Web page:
Altoona Mirror from Altoona, Pennsylvania on November 11, 1929 · Page 15
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Altoona Mirror from Altoona, Pennsylvania · Page 15

Altoona, Pennsylvania
Issue Date:
Monday, November 11, 1929
Page 15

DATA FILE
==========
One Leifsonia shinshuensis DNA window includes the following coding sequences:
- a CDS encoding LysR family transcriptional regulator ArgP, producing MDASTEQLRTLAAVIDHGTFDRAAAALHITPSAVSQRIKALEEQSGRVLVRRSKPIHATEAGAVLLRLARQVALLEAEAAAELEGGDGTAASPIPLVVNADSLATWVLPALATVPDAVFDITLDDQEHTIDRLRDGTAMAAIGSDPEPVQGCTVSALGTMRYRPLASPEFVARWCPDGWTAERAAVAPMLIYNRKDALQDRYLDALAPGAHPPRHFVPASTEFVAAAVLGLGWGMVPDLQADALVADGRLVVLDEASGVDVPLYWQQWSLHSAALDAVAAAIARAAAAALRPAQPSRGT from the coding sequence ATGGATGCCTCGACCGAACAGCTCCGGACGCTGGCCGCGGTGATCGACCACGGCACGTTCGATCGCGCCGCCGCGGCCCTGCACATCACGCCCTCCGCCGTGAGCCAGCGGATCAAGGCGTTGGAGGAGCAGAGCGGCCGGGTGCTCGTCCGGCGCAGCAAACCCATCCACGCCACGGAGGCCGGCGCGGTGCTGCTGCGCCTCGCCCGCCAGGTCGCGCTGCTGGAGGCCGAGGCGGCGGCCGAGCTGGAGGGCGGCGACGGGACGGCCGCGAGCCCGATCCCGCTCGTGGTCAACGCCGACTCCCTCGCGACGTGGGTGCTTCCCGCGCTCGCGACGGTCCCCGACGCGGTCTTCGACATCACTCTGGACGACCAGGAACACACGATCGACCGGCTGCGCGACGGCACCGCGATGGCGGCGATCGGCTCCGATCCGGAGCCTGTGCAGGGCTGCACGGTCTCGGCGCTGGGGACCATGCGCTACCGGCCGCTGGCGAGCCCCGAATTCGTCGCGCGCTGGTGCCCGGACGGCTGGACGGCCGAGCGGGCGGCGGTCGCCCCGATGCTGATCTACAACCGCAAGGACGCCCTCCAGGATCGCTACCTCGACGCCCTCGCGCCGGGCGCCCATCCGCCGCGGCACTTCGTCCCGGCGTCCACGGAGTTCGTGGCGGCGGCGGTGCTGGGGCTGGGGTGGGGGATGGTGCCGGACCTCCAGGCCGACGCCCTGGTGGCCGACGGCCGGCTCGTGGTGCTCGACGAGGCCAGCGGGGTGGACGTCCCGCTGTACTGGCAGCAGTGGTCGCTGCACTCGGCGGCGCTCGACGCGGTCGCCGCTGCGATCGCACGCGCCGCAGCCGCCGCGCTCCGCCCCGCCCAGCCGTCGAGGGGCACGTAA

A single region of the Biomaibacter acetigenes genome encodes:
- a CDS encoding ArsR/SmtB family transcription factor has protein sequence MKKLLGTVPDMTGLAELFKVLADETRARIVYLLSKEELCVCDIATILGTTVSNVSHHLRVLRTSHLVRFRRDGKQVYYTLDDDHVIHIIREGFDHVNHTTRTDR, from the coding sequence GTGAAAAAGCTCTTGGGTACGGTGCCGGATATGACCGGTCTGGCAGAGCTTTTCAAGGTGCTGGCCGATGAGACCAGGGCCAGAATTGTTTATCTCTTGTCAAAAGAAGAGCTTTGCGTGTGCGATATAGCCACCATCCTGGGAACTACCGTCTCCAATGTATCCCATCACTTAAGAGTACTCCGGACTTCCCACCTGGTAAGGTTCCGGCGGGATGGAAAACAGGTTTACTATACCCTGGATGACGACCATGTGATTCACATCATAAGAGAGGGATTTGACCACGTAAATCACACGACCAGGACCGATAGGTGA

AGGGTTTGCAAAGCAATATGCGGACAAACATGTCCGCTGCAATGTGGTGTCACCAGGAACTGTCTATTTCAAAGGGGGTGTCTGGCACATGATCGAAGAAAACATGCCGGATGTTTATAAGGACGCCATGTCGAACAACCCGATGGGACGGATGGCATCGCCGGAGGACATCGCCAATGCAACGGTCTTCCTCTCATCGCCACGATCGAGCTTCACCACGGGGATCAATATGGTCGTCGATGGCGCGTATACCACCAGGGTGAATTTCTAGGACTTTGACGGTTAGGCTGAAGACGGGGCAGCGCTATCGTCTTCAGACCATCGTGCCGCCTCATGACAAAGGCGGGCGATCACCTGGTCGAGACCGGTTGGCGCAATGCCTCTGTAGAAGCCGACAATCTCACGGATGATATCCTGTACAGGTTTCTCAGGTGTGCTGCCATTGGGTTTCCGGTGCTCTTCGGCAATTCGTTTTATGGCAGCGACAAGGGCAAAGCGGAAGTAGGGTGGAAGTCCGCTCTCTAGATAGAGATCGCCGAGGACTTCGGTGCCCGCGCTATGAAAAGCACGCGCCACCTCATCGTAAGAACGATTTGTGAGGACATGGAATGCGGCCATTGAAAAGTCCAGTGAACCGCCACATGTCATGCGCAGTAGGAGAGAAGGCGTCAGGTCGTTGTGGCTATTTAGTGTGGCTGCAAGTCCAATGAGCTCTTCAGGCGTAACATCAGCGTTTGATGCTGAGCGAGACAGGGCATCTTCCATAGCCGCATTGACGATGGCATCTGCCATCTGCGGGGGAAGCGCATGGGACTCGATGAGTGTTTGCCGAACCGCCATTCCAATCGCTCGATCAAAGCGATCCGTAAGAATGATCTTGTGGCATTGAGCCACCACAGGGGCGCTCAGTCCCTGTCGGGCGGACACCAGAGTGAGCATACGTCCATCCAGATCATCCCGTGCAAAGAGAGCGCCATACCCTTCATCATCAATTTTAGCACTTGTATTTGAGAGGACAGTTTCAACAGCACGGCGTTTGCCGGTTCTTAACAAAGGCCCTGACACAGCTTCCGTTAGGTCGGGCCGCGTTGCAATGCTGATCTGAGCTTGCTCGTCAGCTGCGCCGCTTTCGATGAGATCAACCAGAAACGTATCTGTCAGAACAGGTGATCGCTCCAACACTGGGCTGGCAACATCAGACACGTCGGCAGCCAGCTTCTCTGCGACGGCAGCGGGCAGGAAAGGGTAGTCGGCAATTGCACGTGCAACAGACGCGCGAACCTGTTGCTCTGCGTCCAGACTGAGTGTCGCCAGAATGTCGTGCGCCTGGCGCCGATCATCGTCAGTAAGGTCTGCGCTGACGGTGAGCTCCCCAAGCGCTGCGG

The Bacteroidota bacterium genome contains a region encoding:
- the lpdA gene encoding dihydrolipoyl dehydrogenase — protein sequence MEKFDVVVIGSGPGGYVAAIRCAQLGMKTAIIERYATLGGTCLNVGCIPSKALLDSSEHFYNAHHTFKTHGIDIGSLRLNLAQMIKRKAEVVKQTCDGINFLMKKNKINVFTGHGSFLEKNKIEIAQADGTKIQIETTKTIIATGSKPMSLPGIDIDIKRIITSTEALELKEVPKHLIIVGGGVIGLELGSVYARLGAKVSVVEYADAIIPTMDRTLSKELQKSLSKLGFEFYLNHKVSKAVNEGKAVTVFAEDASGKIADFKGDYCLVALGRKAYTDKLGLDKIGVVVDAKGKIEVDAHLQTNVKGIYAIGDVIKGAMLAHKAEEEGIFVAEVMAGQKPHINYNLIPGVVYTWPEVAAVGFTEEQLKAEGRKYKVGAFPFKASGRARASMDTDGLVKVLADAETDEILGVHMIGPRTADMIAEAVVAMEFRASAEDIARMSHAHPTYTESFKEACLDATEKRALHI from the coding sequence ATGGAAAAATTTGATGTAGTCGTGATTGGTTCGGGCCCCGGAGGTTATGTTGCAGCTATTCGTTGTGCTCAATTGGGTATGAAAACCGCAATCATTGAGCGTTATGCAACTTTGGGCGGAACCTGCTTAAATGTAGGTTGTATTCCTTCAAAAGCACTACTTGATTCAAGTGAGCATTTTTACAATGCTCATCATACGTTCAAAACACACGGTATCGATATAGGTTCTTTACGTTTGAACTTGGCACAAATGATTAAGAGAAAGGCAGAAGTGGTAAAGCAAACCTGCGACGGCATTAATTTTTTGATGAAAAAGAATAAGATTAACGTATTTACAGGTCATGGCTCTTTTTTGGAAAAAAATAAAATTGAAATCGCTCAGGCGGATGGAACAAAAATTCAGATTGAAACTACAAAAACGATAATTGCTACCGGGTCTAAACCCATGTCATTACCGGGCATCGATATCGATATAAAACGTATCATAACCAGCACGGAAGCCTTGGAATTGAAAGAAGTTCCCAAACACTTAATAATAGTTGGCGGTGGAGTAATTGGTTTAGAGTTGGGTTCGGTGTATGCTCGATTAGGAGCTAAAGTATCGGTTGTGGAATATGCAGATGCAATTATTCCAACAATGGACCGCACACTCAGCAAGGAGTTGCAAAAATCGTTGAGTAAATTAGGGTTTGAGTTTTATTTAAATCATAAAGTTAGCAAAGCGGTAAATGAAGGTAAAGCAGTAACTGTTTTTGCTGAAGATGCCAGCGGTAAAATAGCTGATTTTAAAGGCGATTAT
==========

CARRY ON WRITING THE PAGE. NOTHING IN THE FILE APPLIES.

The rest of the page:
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-f? THR ALTOONA MIRROR—MONP'AV, NOVEMBER 11, 1929 YELLOW JACKETS SWAMP SPANGLER FOR VICTOR Catholic High Team Defeats Orange Eleven 30-0 at Cricket Field—Next Rival Will Be Johnstown Catholic j High. SPANGLER BOWS AGAIN. dOACHES DUQUESNE. V By "MOIKE," Altoona Catholic High yellow shifted gridders merry at the expense of Spangler's orange jerseyed football squad Saturday at the Cricket field to the tune of a 30-0 score. Coach Jimmy Lynch's charges behaved like veterans throughout the scrimmage, executing their plays with precision and otherwise playing around with th« visitors. Two intercepted passes helped bring the score to a high total and heads-up football accounted for the. remainder of the scores. Spangler was outplayed in every department of the game even unto the art of fumbling gracefully. It seemed that every part of the Spangler lineup was vulnerable, Altoona making gains through every well executed play. The ever watchful Tommy Irwin snared a pass in the second quarter and ran seventy yards through a brpken field for a touchdown. Porta intercepted a batted pass in the last, quarter and raced twenty-live yards • for another score. Hanzearley sneaked through guard for a touchdown in the first period. In the second-quarter, a pass,. Snyder to Conlon. netted another touchdown. George Snyder plunged the line for three consecutive downs to score from the ten yard line. Tommy Irwin missed all of his points after, touchdown. t Spangler won the toss at the beginning of the game and elected to receive. Irwin kicked off and the ball bounced and hit a Spangler man, who fumbled, Conrad recovering for Altoona. Altoona lost on the first two plays and Dumm intercepted a pass on Altoona's third attempt. The visitors were penalized 6 yards for off sides and punted and Altoona was stopped in the return on the visitor's thirty yard line. In a criss-cross play, Irwin skirted right end for fourteen yards. Snyder lost ground on an attempted end run and a pass was grounded, Conlon to Hanzearley. Conlon went around end for four yards, Burke hit the tackle position for six yards, ancl Snyder gain four more yards through the center of the line. Hanzearley sneaked through guard for three yards and a touchdown. Irwin missed the try. from placement for the extra point. Score, Altoona 6, Spangler ; 0. Irwin again kicked off to Spangler and Miller was stopped in his tracks. Tronza punted out of danger and plunges by Snyder, Conlon and. Burku rtetted two first downs. Snyder completed a fifteen yard pass to Conlon and shortly after the quarter end with the ball on Spangler's fifteen yard line. Second Quarter. ' Snyder plunged the line twice for six yard gain and Conlon took the ball over on a pass from Snyder. Irwin missed the try by placement for extrn point. Score, Altoona 12, Spangler 0 Irwin again kicked off for Altoona and Schroyer ran the ball back for fifteen yards. Spangler was penalized twenty-live yards for clipping from behind and on the next play Altoona got a five yard penalty for off- sides. Dumm kicked but the ball went high, bouncing back 'across the'line or scrimmage. Purcell recovered for Altoona. A pass Irwin to Snyder gained five yards. Altoona' was held for downs after making a first down. On, the next play, Tommy Irwin intercepted n Spangler pass on his own thirty-yard line and raced through the whole Alt. Cittiiollcr-.. Spongier. High— Irwin LE Wagnci DeBarnardls LT Lowmastei Stoyanoff •........ LG •.; Hogue Conrad .•:..;: C ..... Hetrlck Washington RG Madlll Porta ....::;;..:: R .... •... Kirsch Purcell ...:.....•. RE ............ Miller Hanzearley QB Folger Conlon (Cap.).. RHB Schroyer Snyder .. LHB Dumm Burke FB Tronza Score by periods: Alt. Catholic 6 12 0 12—») Touchdowns: Hanzearley, Conlon, Irwin, Porta and Snyder. Substitutions or Altoona: Myers for Hanzear- ley, Rlvely for Stoyanoff, Hunzearley for Myers, Stoyanoff for Rively, Myers tor Hanzearley, Davidson for Conlon, Rively for Stoyanoff* Johnson for Purcell, Foster for Davidson, Dillcn for DeBarnardls, Langrew for Porta, Gulp for Conrad, Earhart for Washington, Gill for Irwin, Williams for Gill. Sub- stitlons for Spangler: Kelly for Hogue, Rtdgeway for Kirsch, Wyland for Miller, McCombie for Madill, Johnson for McCombie. Referee: Vogle of Penn State. Umpire, Burket of Dickinson. Headlinesman, Casey of Ohio. Time of quarters, 12 minutes. i Spangler eleven for a touchdown. A pass, Irwin to Purcell for the extnt point, was grounded. Score, Altoona 18; Spangler 0. Snyder kicked off to Spangler placing the ball well toward the goal linn. Folger was stopped after a ten yard return. Altoona held and Spangler kicked the ball to Altoona's forty- yard line where -It was downed. Two five yard penalties put the ball in mld- fleld. On a lateral pass play, Snyder to Conlon, a gain of thirty-eight yards was netted. Conlon was hurt and was substituted by -Davidson. A pass. Davidson to Snyder, gained a firsl down. On two plays Snyder and Irwin lost ten yards. Two live ya.rd penalties on Altoona put the ball back further toward midfleld. A short pass over the line, Davidson to Porta netted thirty yards and a first down. The half ended with the ball on Spangler's seven yard line. . Third Quarter. Miller kicked . offt for Spangler to open the second stage of the game. Burke ran the ball back for fifteen yards. Altoona was penalized for baekfield in motion' and Snyder kicked out of danger, the ball stopping on the visitor's thirty-five yard line. Spangler received a five yard penalty for being off sides and kicked back. Irwin on a cross-buclc netted fifteen yards around right end. Snyder made five yards through the line. Spangler's penalty of fifteen yards for slugging further helped Altoona toward the enemy goal line. Burke and Snyder made a first down on line bucks. Altoona was penalized five yaiius for off- sides and shortly after, the quarter ended. Lust Quarter. Altoona had the ball on Spangler's thirty yard line. They were held for downs. Porta intercepted a pass batted up into the air by Purcoll and ran twenty-five yards for another score. Irwin passed to Hanzearley for the extra point but it was grounded. Score, Altoona 24; Spangler 0. Snyder kicked off but it was bad, the ball being placed on the visitor's forty yard line. Spangler made two first downs with straight football and were deep in Catholic High territory. An attempted pass by Dumm was snared by Irwin on his own thirty yard line and he was downed in his tracks. Irwin went around end on a criss-cross i for twenty yards, and on the next tplay, Burke gained thirty more on an ELMER J,AYDEN Former member of the "four horsc.- mcn" of Notre Dame, Is coaching a classy team nt Duquesne university, Pittsburgh, this season. Layden hint year submitted tho pl»n to have otTlclals signal what nil penalties were for. Now he lias nrjfotl the use of a "light" ami "tlurU" style of suits for homo nnd away games. off tackle plunge. Altoona was penalized and the ball was brought hack. A pass, Davidson to Myers gained twenty yards. Snyder, starting oti the ten. yard line, plunged three times through the Spangler line and on the last attempt fell over the line for a touchdown. Irwin tried to run the ball for the extra point but was downed before he crossed the line. Score, Altoona 30i- Spangler 0. Snyder kicked off for Altoona and Coach Lynch substituted his second and third string men. Altoona's scrubs received two five yard penalties for being two anxious "to be up and a,t 'em." Altoona's third squad scored two first downs with the help of in the backfleld. A pass, Snyder to Foster, gained eight yards. Altoona had the ball on Spangler's fifteen yard line when the game ended. Altoona scored twenty-one first downs from scrimmage and passes while Spangler only netted three. Altoona tried thirteen passes, eight gaining ground, five being grounded. Spangler attempted sevqn passes, one scoring, three being grounds and three intercepted. Altoona was penalized fifty .yards in five yard stretches, for off-sides and back field being in motion. Spangler received forty yards In penalties, one fifteen for clipping from behind, one fifteen for slugging, one five for offsides, and another five for the baekfield being in motion. TO PICK GKID ELEVEN: Two hundred and fifty sporting editors on leading newspapers of tho United States comprise the jury which will select the champion American college football team for tho first tlmo this year, under the auspices of th'i committee in charge of the Albert Russel Erskino award. No such authoritative attempt has ever been made before to award the mythical title, in tho opinion of tho sponsoring i-ommit- tee of noted patrons of the sports Forty-seven states are covered by this newspaper jury and over 000 colleges are within the scope ol its observation. The 250 newspapers reach a total of 14,000,000 sports fans. ALTOONA HIGH NOT HARD PRESSED YET The following letter, which sums up all that has been said and done during the past ten days in reference lo Huntingdon's claim for consideration in football, tells a lot of real Interest to every fan. H. O. Martin widely known as a sports booster and enthusiast, Is the writer. Here it Is: "Why all the shooting about the Huntingdon High football team? No letter printed to date has displayed a grain of sense. Each team has Its regular schedule to play, and the one leading at the finish under the point system Is champion of the section. Thai's all there Is to it. The winner must play a post season game against the winner of the Eastern end, and there is no record of any High team playing two post season games, especially since the second would be an anticlimax. The game for the East and West sections title game would Just about take it all out of the contending teams. "Huntingdon arranged a schedule of conference setups with the Idea that they could win that way. If bad management kills their chances,, that's their fault. If Altoona dropped Huntingdon from its schedule some years ago, so did other teams, and for the same reason that they persisted In playing ineligible men. Comparative scores with Bellefonto mean nothing. Altoona played Its worst football of the season against Bellefonte, while Bellefonte pointed for Wlndber and was nothing like the same team the following week, on top of which the Bellefonte fans began to apostrophize their team as champions following the Wlndbor victory, thus instilling overconfidence In an already weakened team. "The Altoona coaches have not played for high scores in any game, using three full teams every time out. As a matter of fact, nobody knows the actual strength of the Altoona • eleven because they have not been hard- pressed in a single instance this season, and neither of the two touchdowns scored against them has been earned from scrimmage. "A Huntingdon correspondent says they are not jealous of Altoona's success, but that's what started the argument. No one in Altoona was paying any attention to Huntingdon previous to that time, since the teams were not scheduled. The same man turns about and says that he would bet a thousand dollars on the outcome! Also, he says the Huntingdon coach agrees on a winner take all basis. I thought they had a High school team.. No coach has such authority in a High school. Even if he did he would have everything to gain and nothing to lose. A defeat would not cost him his job. "The whole truth Is that Huntingdon has a good team and the fans are beginning to see the fallacy of trying to win with a schedule of set-ups. Let them pay the price of their own mismanagement." SUM QUAKTEK INJURED. NEW YORK, Nov. 11.—Jphn "Jinx" O'Herin, veteran New York university quarterback la lost to his team for the rest of the season, because of a broken leg, sustained in the Georgia game Saturday. Because of a sequence of football misfortunes O'Herin has come to be known to his school mates "Jinx." MAY fOOL TACKLE ON CLEVER SPIN SOUTHPAW CONTROL. Jimmy Walkup, Fort Worth left- handed pitching star, is one southpaw who has control. In a 15-game stretch last season he walked only 13 batters. Uy SOL METZOEK Companion plays that look alike, start, alike and hit at far different points are the last word in football It takes a master mind to design them. Knute Rockno of Notre Dame possesses just that sort of brain. Saturday wo explained his wide sweep around right end. Today let's look at a play that closely resembles it to the defense until it is too late for the defense to return to tho point of attack. Once a defensive left tackle has a wide run pulled around him, such as was shown Saturday, he's very likely, upon seeing the ball passed to back No. 1, and back No. 1 turn and fake passing it to No. 2, to charge wido to break up the same sweep around his end. Rockne wants h.'m to. When that wish of the Notre Dame coach becomes action on the defensive tackle, No. 1 spins clear around as No. 2 sweeps past him to the right, and colnes back Inside the defensive tackli- like a ton of falling brick. No tacklo has a chance against such a play it he has made a false move. Two men jam him the way ho started to go. Tomorrow—Let's see how this same spinner can bo utilized in forward passing. (.Copyright, 1929, Publishers Syndicate.) EVEKETT HIGH BEATEN. Everett High dropped by a 7-0 score last week to the Ferndale team at Ferndale, the lone touchdown coming in the second period. Two long runs put the ball in scoring position. Lineups: Ifcrndulc—7 Everett—0 DeFrehn LE . Spengler LT ... Ford LG .. Maloney C ... Hill RG ... Williams RT Thomas RE . For Bullman . Smyers . ..Clark .. Beegle . Ritchey , Bussard Petry QB Shaffer Tolenko LH Hughey Kelly RH Hess Wissinger FB Barkman Ferndale 0 7 0 0—7 Touchdown—Kelly. Point after touchdown — Tolenko (drop-kick.) Substitutions—Todhunter for Bracken, Gregory for Wissinger, Rorabaugh for Thomas, Thomas for Rorabaugh, Fuller for Spongier, Bracken for Gregory, Diehl for Bussard. Referee—Fetter. Umpire—Souser. Head linesman.—Wlegam. "Y" SCHEDULE. The first meeting of the Intor- 2hurch Sunday School basketball rep- •esentatlvea, for the season of 1929 and 1930 was held last Tuesday. Seven church representatives were on hand. Another meeting Is set for Tuesday evening, Nov. 12, at 7.30 o'clock in the Y. M. O. A. All representatives are urged to be present and an invitation s extended to all churches wishing to enter this league. This will be the eighth .successful season of the league and a banner year is expected. Due to condition thin league will not sponsor girl teamn, but will consist of all boy teams, The "Y" bowling team travels to Bellwood Wednesday evening, Nov. 13, to meet the strong Bellwood "Y" bowling team. Chairman Fluke has not yet named his complete team but .vllfln time to have all his men on liand. When it conies to compairing scores the "Y" Community leaguo has players whose scores are worth boasting about. So far this season, Don Perry has taken high single score 244 and high three game total 581 pins. Beany Fluke Is second for high score, his being 221. Figard of the Southern Rose team is second for three game total, with (i score of 647 and Charlie Loucks third with a three garni; score of 535.- Bud Curry, Carl Grouse, Jerry Hufford, Cowboy Hauser, Heverly and that "Guy Plug" has been hitting the maples for good scores. Volleyball is gaining in popularity at the "Y" by the results of Wednesday evening's play. A "Y" volleyball league Is being formed nnd an Invitation Is extended to all volleyball players, • all teams, in the city and community. An invitation . is extended to the church teams, which were In the outdoor league, which played at 6th ward and also to the Wopsy volleyball league, and all other teams who wish to enter. Inquire at the Y. M. C. A., 1220 Eighth avenue. Coach F. P. Mack of the "Y" varsity volleyball was unable to be on hand last Wednesday but will be here for this Wednesday's practice. A good turn out was hero and more are expected for the next practice. The Cadet and Junior Indoor season has started and quite a number of boys have taken advantage of the early start. For the benefit of the boys who have not yet gotten started, a 'basketball league is being formed for both Cadets and Juniors, and games will bo played every Saturday morning, after Bible class. All boys must attend the gyrn class periods, every Monday and Wednesday afternoons. There Is a class from 3.30 to 4.30 and another class from 4.30 to B.30. All boys who are not in a gym class please see the Physical Director and arrange for your class. GOT KAKLY START. Betty Nuthall, British tennis star, took up the game when she was seven, was trained by h«r father, and won the girls' championship of England when she was 13 years old. I Expert Radio Service W. C. CROSS Itiulio Ilr.palr Shop Phone 2-4021 SIX BIG SCRAPS ON COLLEGE CARD NEW YORK,. Nov. II.—The eastern football fan with a lot of money could have lots of fun today in anticipation as to where he would spend some of it to sec his favorite sport played on Saturday. Probably lie would first think about, a trip to New Haven where Yale will meet Princeton in a big three game. Since Yale will be nearly a two to one favorite to win, ono may as well expect Princeton to win, being as how big three contests often barge away from form. New Haven Holds no monopoly, how- over, there are at least fl^e other real football contests In the making. These a re: Dartmouth vs. Cornell at Hanover. Harvard vs. Holy Cross at Cambridge. Syracuse VH. Colgate at Syracuse. Penn State vs. Buckncll at State College. Pittsburgh vs. Carnegie Tech at Pittsburgh. Each of these teams, save two, have had their ups and downs this year. Cornell and Pitt have had only ups. The others have been beaten, at least once. Still, each of the above ten teams has demonstrated possession of real scoring punch, and a cagey defense. Just now, a bet on any of the games would have to be on a fifty- basis, except possibly on the Pitt-Car- ncgle affray In which the Panthers is certain to rule a favorite. Last Saturday's play was well dot- led with what the experts like to call upsets. "*One came hero In New York where the New York university Violets a. placid team all season, became for a day the violent Violets of yesteryear and trounced Georgia, conquerors of Yale 27 to 19. Another upset was' the Yale-Maryland result In which the Ells wero held to a tie by a team which has fared ill this year. Penn State beat Penn, 19-7, to supply still another form reversal. Georegtown and Navy were deadlocked with no score, although Navy had been favored. Army out to Illinois, 7-17, and Harvard lost :o Michigan, 12-14 In games played in the mid-west. Army's loss was considered an upset. RIVAL TEAMS tOWV IN CRtdfcfif f 1E1.0 Two Altoona livals, Fall-view dogs and Altoona Hurricanes, pair this afternoon at 2.15 o'clock at thfl Cricket field In a game that is expected to provide thrills galore tor the fans. , Both teams hold a 6-0 victory OV6f Roaring Spring and on the season re<i« ords tho rivals appear to be eve'tily matched. B"th enroll some of the best amateur players in the district, Thtf probable lineups for today follow! Hurricanes FntrvieW ,. ( 9) Alamprese.. RE Keech (31J» RE . (20) DeNardo RT . (21) Manglcarni.. RG ( 2) Servello C . (40) Lamont LG . (14) Columbus... LT . ( 6) DeStefano.. LE , ( 3) Roberta QB . (10) Fusco,.... RHB R (18) Young LHB W ( 4) DeMattels.. FB . .Holderman (30) .. ..Oswald (48V — Glenn (37). ....Price (42 Jf .Sullivan (381) ...Weber (39) ...Huber (26) Kearney (26) Kearney (2gj .C. Gates (46) CAGE FLAYERS CALLED. The following cage players are asked to report on Tuesday evening at ^6.45 o'clock at the Altoona Gymnasium for practice, the squad to polish up ;for several early season games away from home. Players are Bob Kearney, Butch Donnelly, Bungy Means, Herb Fipef< Jimmy Lynch and Charles Sweitzer, —Slip "Seat Cover Sale"— Coach and Sedan $2.98 Coupe $1.94; Victor's A " TO AND 1(111 llth Ave. RADIO STOKE 1003 8th Ave. Aulo Accessory and ", Radio Supply Sale >• ZIP AUTO & RADIO SUPPLY CO. 1514 llth Ave. Altoona, Pa. Open Every Evening •' Copley $12.5O $15*50 Clothes 1411 Eleventh Ave. A Treasure Hunt Is a Game Start Today-Make Some Money-$300.00 in Cash Prizes While in Victor's be sure and notice the large display of automobile and radio accessories. Also the Kolster Brandes Radio. VICTOR'/ AUTO AND RADIO STORE 1611 Eleventh Avenue State Theatre BIdg. 10ntry Illank will bo found on Tugo 2 In tonight's Mirror. I I »f,i ' .V 'A .. n e sta *i * \$. $ ji I -! in a cigarette its TASTE/ c V_^RISP autumn air, the thrilling tenseness of the kick-off, the roar of cheers, the hard-fought hattle—and always at hand, the dependable good taste of Chesterfield. We think we may fairly claim for Chesterfield the most steadfast army of smokers any cigarette ever had — and for the soundest of reasons: unvarying tobacco quality, mildness balanced with character, an "extra something" of aroma and good taste — "TASTE above evert/thing " ~~igPn& he sterfield SUCH POPULARITY MUST BE DESERVED MILD, yes... and VetTHEX SATISFV $ 1929, LIGGETT 4 MYEKS TOBACCO Co, •4*